Pittsburgh lawmakers introduce statewide adult-use cannabis bill | Weed | Pittsburgh | Pittsburgh City Paper

Pittsburgh lawmakers introduce statewide adult-use cannabis bill

Two western Pennsylvania state lawmakers have introduced a bill to legalize recreational cannabis in the commonwealth.

State Reps. Jake Wheatley (D-Hill District) and Dan Frankel (D-Squirrel Hill), both Pittsburgh Democrats, introduced HB 2050, a bill that would make the purchase and consumption of recreational cannabis legal for anyone 21 years of age or older.

“I’m once again championing the effort to legalize adult-use recreational cannabis in Pennsylvania. We’ve heard from residents across the state, and the overwhelming majority agree it’s time to pass this initiative,” Wheatley said in a statement his office released on Sept. 28.

The bill would establish an application and permitting process for growers, processors and dispensaries and outline a graduated sales tax rate that grows from 6 percent in the first two years of legalization to 12 percent for years three and four and 19 percent each year thereafter.

Wheatley, who introduced similar legislation last session, said that in addition to growing the cannabis industry in Pennsylvania, HB 2050 would lay the groundwork for addressing “historical harms.”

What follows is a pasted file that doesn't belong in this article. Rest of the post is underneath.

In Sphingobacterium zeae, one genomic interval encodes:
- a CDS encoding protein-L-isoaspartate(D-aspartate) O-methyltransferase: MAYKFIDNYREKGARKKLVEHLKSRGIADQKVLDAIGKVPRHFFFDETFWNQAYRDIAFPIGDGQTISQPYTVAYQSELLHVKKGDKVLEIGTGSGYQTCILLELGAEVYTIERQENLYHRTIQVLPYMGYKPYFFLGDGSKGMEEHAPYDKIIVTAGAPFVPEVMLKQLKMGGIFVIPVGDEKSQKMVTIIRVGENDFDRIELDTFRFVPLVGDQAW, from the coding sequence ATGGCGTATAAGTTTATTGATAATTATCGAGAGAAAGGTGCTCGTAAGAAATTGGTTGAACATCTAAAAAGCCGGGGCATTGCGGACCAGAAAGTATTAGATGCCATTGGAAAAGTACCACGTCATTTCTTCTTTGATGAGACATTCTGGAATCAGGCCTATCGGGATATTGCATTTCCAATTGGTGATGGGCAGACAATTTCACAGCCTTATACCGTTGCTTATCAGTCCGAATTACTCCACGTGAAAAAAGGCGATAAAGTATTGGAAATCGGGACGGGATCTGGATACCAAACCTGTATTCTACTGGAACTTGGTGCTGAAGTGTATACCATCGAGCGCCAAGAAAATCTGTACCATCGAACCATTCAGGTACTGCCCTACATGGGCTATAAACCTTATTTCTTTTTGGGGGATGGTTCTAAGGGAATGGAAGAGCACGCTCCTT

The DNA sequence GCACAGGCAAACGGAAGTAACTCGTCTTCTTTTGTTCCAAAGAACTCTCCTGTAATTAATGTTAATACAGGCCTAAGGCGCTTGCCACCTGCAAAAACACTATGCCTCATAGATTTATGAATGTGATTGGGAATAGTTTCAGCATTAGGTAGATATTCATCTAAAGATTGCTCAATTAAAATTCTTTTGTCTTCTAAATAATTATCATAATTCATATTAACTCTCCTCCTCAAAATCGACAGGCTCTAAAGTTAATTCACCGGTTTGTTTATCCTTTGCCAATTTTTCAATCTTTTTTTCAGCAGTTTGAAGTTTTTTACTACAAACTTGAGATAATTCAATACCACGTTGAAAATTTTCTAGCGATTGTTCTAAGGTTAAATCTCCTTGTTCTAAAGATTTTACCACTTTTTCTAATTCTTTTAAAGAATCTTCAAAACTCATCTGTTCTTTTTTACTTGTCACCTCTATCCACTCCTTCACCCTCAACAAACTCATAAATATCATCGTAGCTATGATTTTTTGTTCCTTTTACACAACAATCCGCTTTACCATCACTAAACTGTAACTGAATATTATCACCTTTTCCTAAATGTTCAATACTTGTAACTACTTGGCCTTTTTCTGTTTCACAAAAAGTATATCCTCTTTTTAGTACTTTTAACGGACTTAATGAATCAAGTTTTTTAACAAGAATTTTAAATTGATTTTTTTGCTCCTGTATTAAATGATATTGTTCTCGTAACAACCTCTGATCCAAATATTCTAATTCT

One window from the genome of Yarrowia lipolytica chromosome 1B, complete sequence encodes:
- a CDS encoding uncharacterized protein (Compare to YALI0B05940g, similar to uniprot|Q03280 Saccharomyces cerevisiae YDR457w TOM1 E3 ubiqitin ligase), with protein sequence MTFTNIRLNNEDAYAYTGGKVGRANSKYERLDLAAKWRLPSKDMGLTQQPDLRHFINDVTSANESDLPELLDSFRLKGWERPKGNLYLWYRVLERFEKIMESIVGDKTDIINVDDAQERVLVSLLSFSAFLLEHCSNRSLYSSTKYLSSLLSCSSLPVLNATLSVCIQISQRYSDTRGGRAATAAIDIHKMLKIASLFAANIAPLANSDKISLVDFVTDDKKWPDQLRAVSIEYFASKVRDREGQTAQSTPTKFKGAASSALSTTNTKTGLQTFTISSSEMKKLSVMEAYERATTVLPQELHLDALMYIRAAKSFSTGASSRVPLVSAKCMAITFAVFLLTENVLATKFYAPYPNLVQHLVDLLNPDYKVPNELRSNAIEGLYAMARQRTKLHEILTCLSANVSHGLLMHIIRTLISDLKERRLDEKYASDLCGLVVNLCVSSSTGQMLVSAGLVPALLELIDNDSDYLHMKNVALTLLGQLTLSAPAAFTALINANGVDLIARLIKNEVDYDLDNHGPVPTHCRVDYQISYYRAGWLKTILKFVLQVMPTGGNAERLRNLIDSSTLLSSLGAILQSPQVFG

“Not only would it create jobs and generate much-needed revenue, but it contains important social justice provisions that would eliminate the aggressive enforcement of simple marijuana possession laws in marginalized communities,” Wheatley said.

The bill includes a “Cannabis Clean Slate” proposal that would expunge the records of non-violent drug offenders and release incarcerated non-violent drug offenders.

In a memorandum announcing the bill to colleagues, Wheatley wrote:

“Now, more than ever, Pennsylvania needs to create jobs and industry; what better way to do that than to create a brand new industry? Our Commonwealth is also in need of revenue; the excise tax only impact[s] those that will consume adult-use cannabis and is not broad-based. Focusing on Social and Criminal Justice gives this legislation a backbone and purpose. It’s not just about creating a market to generate profit, it’s about how failed policies of the past have harmed and continue to harm people of certain populations and make amends.”

If passed, Pennsylvania could join a growing number of states that have implemented recreational cannabis programs, including neighboring states New York and New Jersey.

As of an August report by the National Conference of State Legislatures, 18 states, the District of Columbia and two territories allow adult-use recreational cannabis.

A total of 36 states, the District of Columbia and three territories have adopted medical cannabis programs.

Cassie Miller is an associate editor at the Pennsylvania Capital-Star, where this story first appeared.

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